Notwithstanding the limitation of operating the boiler as excessively high conductivity, increasing the conductivity in boilers of 600 volts or less will improve the speed of response to changes in steam demand. This is accomplished, however, at the decreased life cycle of the electrodes and an increased risk of boiler corrosion.
Conductivity control is also important in high voltage (greater than 600 volts) boilers. Under conditions of excessively high conductivity, foaming may occur. This allows conductance of current in the steam space resulting in arc-overs between the electrodes.
Mineral scale control is an important consideration with this boiler design since scale deposits on the electrodes serve as an insulator resulting in a reduction in current flow. This reduces the boiler output. In the low voltage boiler, scale deposits reduce the output capacity at a given conductivity setpoint. If the conductivity is increased to compensate for the insulating properties of the scale deposits, this may create a condition of high amp density, which, in turn, will cause corrosion damage of the electrodes.
In high voltage boilers, scale tends to originate first at the ends of the spray nozzles. The nozzles are designed to shape the stream of water that flows onto the electrodes. If the scale deposits are severe enough, the water stream loses its design definition, which often leads to arc-overs. Under this condition, the boiler goes off-line. Thus, proper pretreatment of the boiler feedwater is required to remove scale forming impurities such as calcium and magnesium. The recommended hardness control range in low and high voltage boilers is 0.3 ppm max. Total iron should be 2.0 ppm or less.
Foaming is another potential problem. This is an important consideration in high voltage units because the circulating pump produces considerable agitation of the boiler water. Foaming causes arc-overs leading to unscheduled boiler shutdowns. This may also cause a disruption in the electrical supply circuits and switch gear. In low voltage boilers, foaming conditions tend to promote carryover of boiler water into the steam although the potential for arc-over is not as severe.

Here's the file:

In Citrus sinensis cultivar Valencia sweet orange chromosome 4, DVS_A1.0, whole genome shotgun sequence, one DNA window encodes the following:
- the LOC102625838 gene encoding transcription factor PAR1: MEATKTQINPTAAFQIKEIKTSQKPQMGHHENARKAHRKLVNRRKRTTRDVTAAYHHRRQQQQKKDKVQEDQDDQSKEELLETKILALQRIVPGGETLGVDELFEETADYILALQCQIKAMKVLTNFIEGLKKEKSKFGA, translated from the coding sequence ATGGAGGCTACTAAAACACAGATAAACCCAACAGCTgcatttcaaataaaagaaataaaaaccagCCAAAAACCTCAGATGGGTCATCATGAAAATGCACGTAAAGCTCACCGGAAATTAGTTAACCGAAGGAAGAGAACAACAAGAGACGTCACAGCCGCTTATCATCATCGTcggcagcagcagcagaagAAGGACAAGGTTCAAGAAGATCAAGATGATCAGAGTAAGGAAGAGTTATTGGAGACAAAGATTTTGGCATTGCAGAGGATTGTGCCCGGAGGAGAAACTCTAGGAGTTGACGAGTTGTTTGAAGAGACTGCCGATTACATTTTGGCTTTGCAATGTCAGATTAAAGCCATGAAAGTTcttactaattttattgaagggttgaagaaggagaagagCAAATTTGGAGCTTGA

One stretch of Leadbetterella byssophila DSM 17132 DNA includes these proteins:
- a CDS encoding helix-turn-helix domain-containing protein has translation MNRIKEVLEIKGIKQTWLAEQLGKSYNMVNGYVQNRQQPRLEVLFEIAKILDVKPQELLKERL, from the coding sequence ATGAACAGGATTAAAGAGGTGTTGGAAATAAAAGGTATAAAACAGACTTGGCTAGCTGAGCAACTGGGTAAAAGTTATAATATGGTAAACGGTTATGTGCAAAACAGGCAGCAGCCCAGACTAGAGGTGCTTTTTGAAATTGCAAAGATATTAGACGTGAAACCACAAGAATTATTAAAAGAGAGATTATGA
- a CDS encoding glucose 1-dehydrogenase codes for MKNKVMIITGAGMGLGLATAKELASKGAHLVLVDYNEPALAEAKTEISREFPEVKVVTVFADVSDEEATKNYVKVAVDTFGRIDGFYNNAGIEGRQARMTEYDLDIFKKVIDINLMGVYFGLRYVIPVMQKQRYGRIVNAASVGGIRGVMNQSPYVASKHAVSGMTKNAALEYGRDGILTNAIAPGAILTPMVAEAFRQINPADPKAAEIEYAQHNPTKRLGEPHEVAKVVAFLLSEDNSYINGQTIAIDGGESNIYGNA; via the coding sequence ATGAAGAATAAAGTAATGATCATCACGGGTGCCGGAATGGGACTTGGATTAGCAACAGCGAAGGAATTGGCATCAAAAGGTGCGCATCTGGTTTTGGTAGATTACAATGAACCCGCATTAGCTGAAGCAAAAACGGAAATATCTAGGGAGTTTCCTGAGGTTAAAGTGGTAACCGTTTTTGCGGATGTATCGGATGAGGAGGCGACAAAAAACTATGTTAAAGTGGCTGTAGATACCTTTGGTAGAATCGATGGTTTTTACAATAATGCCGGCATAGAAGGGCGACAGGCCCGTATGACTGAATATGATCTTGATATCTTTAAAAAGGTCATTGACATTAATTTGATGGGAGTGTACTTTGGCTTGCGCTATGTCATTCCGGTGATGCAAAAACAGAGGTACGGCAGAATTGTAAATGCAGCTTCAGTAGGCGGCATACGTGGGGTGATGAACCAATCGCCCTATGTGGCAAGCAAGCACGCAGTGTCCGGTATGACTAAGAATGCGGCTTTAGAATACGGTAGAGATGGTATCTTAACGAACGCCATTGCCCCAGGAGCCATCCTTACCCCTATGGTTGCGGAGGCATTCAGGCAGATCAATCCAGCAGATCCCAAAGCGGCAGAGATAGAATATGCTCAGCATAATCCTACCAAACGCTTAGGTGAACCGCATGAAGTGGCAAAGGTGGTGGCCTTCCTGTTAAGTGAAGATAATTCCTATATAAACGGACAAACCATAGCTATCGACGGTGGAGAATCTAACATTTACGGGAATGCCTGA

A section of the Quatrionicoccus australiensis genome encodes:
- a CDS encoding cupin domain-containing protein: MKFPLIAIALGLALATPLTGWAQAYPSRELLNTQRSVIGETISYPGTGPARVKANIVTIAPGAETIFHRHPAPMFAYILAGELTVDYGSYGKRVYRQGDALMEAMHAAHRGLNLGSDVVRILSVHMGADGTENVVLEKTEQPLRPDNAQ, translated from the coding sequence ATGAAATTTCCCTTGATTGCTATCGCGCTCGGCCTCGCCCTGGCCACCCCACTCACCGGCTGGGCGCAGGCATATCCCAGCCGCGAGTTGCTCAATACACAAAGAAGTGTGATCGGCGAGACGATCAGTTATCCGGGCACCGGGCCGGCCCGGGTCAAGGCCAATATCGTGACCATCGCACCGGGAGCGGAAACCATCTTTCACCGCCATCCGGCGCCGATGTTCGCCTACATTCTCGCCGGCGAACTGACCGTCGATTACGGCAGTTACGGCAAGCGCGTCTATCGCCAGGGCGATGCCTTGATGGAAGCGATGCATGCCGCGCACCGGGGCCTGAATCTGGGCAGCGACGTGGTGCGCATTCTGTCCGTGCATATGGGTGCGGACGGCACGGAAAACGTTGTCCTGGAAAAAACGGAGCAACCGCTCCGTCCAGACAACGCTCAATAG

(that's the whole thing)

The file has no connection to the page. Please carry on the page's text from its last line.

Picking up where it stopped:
Regulating the alkalinity of the boiler water (carbonate and hydroxide) is an important consideration because excessive concentrations can lead to the attack of the porcelain insulators used as lead-through bushings to bring the electrical power into the boiler. If porcelain insulators are used, the total alkalinity should be limited to 400 ppm. If higher alkalinity above 400 ppm is required to keep silica in solution, then special high alumina insulators are preferred. With high alumina insulators, the total alkalinity can be maintained up to 600 ppm since they are less prone to alkaline attack as compared to porcelain. The final alkalinity will largely determine the pH, which should be within the 8.5 to 10.5 range.
Because of the sensitivity of the electrodes, counter electrodes and boiler internals to corrosion, dissolved oxygen in the feedwater should be less than 7 parts per billion prior to the addition of a chemical oxygen scavenger. Sodium sulfite may be added to the deaerator to scavenge the last traces of dissolved oxygen, but this will increase the conductivity of the boiler water. If this is a concern, a volatile oxygen scavenger may be used.
Overall, electrode boilers offer advantages over conventional fossil fuel boilers especially when a quick response to variable steam loads is required. Electrode boilers are clean firing with no stack emissions. They are also highly energy efficient with minimal losses. Adherence to proper water quality guidelines and treatment will minimize maintenance costs and prolong the useful life of this equipment.